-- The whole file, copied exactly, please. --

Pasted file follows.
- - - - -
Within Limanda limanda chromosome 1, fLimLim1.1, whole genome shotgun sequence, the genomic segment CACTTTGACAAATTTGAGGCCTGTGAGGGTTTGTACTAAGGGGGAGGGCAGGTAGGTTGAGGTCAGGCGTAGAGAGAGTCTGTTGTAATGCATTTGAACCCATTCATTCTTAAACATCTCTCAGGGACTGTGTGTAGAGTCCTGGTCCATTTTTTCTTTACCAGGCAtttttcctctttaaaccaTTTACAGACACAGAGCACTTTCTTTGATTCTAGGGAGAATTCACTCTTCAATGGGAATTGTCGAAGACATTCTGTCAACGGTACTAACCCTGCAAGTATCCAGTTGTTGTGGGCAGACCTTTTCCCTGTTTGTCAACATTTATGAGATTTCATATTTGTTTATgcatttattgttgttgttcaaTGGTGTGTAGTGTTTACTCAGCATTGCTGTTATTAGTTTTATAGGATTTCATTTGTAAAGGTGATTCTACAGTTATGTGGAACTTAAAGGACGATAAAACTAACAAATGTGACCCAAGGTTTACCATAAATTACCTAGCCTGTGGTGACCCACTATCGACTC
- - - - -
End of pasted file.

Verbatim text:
Within Limanda limanda chromosome 1, fLimLim1.1, whole genome shotgun sequence, the genomic segment CACTTTGACAAATTTGAGGCCTGTGAGGGTTTGTACTAAGGGGGAGGGCAGGTAGGTTGAGGTCAGGCGTAGAGAGAGTCTGTTGTAATGCATTTGAACCCATTCATTCTTAAACATCTCTCAGGGACTGTGTGTAGAGTCCTGGTCCATTTTTTCTTTACCAGGCAtttttcctctttaaaccaTTTACAGACACAGAGCACTTTCTTTGATTCTAGGGAGAATTCACTCTTCAATGGGAATTGTCGAAGACATTCTGTCAACGGTACTAACCCTGCAAGTATCCAGTTGTTGTGGGCAGACCTTTTCCCTGTTTGTCAACATTTATGAGATTTCATATTTGTTTATgcatttattgttgttgttcaaTGGTGTGTAGTGTTTACTCAGCATTGCTGTTATTAGTTTTATAGGATTTCATTTGTAAAGGTGATTCTACAGTTATGTGGAACTTAAAGGACGATAAAACTAACAAATGTGACCCAAGGTTTACCATAAATTACCTAGCCTGTGGTGACCCACTATCGACTC